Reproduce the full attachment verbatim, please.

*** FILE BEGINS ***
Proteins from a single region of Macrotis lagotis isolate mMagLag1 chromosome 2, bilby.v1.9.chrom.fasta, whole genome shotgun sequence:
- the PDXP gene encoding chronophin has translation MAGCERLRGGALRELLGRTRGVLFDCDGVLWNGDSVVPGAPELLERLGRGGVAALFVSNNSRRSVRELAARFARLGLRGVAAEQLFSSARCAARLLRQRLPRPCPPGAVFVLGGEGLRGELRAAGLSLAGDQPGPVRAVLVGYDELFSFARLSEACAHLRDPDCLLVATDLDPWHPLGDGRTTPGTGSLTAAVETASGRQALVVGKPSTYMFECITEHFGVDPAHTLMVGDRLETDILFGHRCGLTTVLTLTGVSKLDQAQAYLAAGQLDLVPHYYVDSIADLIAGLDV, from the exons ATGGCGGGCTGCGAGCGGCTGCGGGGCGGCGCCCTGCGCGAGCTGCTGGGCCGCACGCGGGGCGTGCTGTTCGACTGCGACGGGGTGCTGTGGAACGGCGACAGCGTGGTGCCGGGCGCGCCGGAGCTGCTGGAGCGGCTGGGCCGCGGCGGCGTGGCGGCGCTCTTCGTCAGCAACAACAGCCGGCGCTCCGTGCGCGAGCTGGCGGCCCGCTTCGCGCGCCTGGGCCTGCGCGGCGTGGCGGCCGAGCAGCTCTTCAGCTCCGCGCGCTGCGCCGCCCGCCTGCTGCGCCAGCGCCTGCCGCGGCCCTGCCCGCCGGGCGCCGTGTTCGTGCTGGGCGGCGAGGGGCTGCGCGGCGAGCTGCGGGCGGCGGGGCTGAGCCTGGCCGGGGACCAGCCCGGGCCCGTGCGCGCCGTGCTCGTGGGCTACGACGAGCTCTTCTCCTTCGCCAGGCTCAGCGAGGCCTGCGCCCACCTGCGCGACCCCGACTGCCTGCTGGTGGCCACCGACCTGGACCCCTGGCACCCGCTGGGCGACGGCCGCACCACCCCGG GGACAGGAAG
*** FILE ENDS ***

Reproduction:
Proteins from a single region of Macrotis lagotis isolate mMagLag1 chromosome 2, bilby.v1.9.chrom.fasta, whole genome shotgun sequence:
- the PDXP gene encoding chronophin has translation MAGCERLRGGALRELLGRTRGVLFDCDGVLWNGDSVVPGAPELLERLGRGGVAALFVSNNSRRSVRELAARFARLGLRGVAAEQLFSSARCAARLLRQRLPRPCPPGAVFVLGGEGLRGELRAAGLSLAGDQPGPVRAVLVGYDELFSFARLSEACAHLRDPDCLLVATDLDPWHPLGDGRTTPGTGSLTAAVETASGRQALVVGKPSTYMFECITEHFGVDPAHTLMVGDRLETDILFGHRCGLTTVLTLTGVSKLDQAQAYLAAGQLDLVPHYYVDSIADLIAGLDV, from the exons ATGGCGGGCTGCGAGCGGCTGCGGGGCGGCGCCCTGCGCGAGCTGCTGGGCCGCACGCGGGGCGTGCTGTTCGACTGCGACGGGGTGCTGTGGAACGGCGACAGCGTGGTGCCGGGCGCGCCGGAGCTGCTGGAGCGGCTGGGCCGCGGCGGCGTGGCGGCGCTCTTCGTCAGCAACAACAGCCGGCGCTCCGTGCGCGAGCTGGCGGCCCGCTTCGCGCGCCTGGGCCTGCGCGGCGTGGCGGCCGAGCAGCTCTTCAGCTCCGCGCGCTGCGCCGCCCGCCTGCTGCGCCAGCGCCTGCCGCGGCCCTGCCCGCCGGGCGCCGTGTTCGTGCTGGGCGGCGAGGGGCTGCGCGGCGAGCTGCGGGCGGCGGGGCTGAGCCTGGCCGGGGACCAGCCCGGGCCCGTGCGCGCCGTGCTCGTGGGCTACGACGAGCTCTTCTCCTTCGCCAGGCTCAGCGAGGCCTGCGCCCACCTGCGCGACCCCGACTGCCTGCTGGTGGCCACCGACCTGGACCCCTGGCACCCGCTGGGCGACGGCCGCACCACCCCGG GGACAGGAAG